marine science

The life of an Argo Float

By Bethany

Back in June of 2013, I sailed across the Great Australian Bight (the area of ocean below Australia) on the RV Southern Surveyor. One cold and windy night, myself and several other scientists scrambled out onto the deck with an expensive, large, yellow, plastic float. We threw released it over the side of the boat and watched it as it disappeared into the night.

Continue reading “The life of an Argo Float”

Five foraminifers that look like celebrities

By K. Holland

Everyone knows the importance of foraminifers transcends science. We’ve searched from the sea floor to the photic zone to bring you these calcifers that have an uncanny resemblance to your favourite Aussie stars. You’ll have to sea them to believe it!

Continue reading “Five foraminifers that look like celebrities”

Meet the scientists…Who? Me?

One very good scientist and four dressing the part

By Kelly

Just recently I was given a healthy reminder that some stereotypes are really hard to break. I am very open about the fact that I was always interested in science, however when I hit 16 I was more interested in being cool. Unfortunately I had no role models that were cool scientists which led me to make some decisions that would lead me away from science* for over a decade**. And so during my time at the Research School of Earth Sciences I have gladly been involved with the university’s Equity and Diversity Unit, that most recently included participating in their ‘Who are scientists?’ workshop that was held for 14 year olds from regional school along the coast.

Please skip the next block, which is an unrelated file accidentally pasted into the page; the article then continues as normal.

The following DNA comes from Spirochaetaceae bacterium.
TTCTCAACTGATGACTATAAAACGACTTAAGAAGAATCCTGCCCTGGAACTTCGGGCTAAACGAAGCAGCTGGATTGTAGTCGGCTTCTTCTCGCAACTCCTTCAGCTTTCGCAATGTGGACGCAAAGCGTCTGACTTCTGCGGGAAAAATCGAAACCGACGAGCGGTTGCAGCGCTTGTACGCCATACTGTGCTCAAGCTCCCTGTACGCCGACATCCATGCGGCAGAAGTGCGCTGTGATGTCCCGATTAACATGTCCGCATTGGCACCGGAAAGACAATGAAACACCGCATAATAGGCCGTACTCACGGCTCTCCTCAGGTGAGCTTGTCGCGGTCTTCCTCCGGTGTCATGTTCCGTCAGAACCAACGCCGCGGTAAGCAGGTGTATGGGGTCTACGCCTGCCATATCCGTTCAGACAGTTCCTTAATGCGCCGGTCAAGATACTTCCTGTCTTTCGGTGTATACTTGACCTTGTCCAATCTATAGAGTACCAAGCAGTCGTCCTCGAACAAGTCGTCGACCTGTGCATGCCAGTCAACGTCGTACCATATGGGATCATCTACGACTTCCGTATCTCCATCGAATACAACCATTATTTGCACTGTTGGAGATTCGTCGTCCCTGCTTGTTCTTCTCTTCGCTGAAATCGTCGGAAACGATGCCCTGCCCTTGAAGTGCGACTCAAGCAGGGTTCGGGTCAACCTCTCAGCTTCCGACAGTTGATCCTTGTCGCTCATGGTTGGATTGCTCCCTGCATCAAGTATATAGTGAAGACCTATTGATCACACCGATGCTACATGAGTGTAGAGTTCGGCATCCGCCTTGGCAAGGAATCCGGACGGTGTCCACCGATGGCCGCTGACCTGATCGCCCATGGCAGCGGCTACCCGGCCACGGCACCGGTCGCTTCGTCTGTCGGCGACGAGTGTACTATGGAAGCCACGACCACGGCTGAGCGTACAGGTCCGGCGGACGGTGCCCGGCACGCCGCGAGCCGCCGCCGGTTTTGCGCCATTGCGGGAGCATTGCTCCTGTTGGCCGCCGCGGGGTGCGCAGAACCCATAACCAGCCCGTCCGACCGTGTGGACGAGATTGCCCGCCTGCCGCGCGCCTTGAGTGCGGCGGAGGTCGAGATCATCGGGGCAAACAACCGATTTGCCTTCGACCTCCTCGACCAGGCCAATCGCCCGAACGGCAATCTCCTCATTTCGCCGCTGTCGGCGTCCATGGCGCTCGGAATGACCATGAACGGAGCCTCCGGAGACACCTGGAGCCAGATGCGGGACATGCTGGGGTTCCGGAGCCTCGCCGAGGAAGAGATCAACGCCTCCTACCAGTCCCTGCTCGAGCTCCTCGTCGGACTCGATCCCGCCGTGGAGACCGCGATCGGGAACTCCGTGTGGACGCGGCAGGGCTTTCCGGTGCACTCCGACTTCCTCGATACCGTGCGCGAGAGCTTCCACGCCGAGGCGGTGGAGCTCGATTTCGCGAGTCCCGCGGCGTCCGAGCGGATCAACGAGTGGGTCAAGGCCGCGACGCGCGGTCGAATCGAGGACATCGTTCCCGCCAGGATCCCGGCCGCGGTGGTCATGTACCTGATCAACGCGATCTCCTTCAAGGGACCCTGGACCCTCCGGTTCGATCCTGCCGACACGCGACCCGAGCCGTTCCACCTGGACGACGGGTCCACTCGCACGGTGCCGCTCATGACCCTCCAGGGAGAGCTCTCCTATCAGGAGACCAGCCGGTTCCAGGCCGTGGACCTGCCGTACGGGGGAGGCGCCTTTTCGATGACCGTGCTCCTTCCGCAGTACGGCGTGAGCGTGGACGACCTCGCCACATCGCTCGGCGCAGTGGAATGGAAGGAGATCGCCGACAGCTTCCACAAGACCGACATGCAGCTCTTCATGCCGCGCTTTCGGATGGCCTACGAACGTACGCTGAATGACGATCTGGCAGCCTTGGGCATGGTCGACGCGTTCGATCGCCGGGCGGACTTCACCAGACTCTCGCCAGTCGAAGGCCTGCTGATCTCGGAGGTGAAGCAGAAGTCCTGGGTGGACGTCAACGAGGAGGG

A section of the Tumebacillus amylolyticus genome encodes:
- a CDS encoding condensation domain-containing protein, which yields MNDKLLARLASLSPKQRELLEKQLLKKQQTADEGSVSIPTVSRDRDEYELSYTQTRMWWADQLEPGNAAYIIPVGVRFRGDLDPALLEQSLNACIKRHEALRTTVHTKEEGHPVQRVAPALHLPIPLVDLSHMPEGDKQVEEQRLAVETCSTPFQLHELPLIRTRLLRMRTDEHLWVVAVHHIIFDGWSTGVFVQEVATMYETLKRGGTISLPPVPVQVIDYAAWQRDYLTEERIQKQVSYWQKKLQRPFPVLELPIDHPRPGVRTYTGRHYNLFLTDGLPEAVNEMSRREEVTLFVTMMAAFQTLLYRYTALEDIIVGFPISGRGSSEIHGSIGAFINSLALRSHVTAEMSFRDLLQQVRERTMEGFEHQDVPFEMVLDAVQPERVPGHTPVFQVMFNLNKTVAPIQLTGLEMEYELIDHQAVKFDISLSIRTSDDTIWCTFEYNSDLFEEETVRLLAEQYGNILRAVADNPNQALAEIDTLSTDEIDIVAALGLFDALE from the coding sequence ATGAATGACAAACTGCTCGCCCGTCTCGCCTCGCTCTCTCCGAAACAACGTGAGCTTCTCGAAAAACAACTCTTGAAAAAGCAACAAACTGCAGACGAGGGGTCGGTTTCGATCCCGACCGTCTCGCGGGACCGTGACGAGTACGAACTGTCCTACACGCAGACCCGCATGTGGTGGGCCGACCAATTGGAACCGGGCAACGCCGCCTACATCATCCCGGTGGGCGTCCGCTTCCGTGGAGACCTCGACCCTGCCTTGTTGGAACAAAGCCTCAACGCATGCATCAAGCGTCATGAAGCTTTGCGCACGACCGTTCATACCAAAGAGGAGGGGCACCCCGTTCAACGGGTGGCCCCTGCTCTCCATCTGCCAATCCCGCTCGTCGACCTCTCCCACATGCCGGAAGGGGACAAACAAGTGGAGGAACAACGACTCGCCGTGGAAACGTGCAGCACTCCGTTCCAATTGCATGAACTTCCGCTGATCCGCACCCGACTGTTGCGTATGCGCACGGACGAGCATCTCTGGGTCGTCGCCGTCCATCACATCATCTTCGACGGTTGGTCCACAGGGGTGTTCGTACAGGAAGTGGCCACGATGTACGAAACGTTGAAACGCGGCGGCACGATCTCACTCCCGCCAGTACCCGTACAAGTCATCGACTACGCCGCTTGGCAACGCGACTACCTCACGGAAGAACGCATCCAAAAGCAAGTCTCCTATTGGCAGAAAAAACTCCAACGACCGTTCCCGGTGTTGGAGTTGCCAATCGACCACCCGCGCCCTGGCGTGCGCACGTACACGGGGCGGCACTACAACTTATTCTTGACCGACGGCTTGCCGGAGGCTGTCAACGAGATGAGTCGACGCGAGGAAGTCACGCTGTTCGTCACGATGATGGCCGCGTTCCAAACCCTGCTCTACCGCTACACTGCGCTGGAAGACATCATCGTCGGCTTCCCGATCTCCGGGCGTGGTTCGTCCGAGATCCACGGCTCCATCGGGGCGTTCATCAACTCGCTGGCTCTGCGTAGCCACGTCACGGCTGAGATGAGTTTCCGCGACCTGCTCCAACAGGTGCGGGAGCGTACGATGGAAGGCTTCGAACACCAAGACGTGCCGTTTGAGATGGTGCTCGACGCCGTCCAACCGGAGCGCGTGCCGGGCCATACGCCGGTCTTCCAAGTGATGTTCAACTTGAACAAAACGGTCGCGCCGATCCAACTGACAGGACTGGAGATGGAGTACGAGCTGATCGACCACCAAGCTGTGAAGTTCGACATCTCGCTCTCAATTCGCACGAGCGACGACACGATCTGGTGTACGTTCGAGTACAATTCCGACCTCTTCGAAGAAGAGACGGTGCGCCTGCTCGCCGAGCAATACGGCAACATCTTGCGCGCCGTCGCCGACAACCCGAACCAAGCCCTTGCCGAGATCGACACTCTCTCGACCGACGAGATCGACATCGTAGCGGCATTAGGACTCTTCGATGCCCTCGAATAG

The 8 representative ‘scientists’ were jumbled in with other staff from our coastal campus, and when singled out the 120 kids were asked to stand if they thought that person was a scientist. Of 120, guess how many stood for me……

Continue reading “Meet the scientists…Who? Me?”

The Great Barrier Reef faces destruction

reefBy Bianca (guest blogger)

Australia’s new prime minister has given the green light for mining companies to destroy Australia’s natural wonder and UNESCO World Heritage site, the Great Barrier Reef.

The Great Barrier Reef stretches over 2300 km along the coast of Queensland and is home to around a quarter of all species that can be found in the world’s oceans. Listed as a UNESCO World Heritage site in 1981 the reef recently faces one of its hardest battles: a changing climate.

Sediment and algal overgrowth have overtaken this once-healthy reef. (Courtesy Emre Turak/Australian Institute of Marine Science)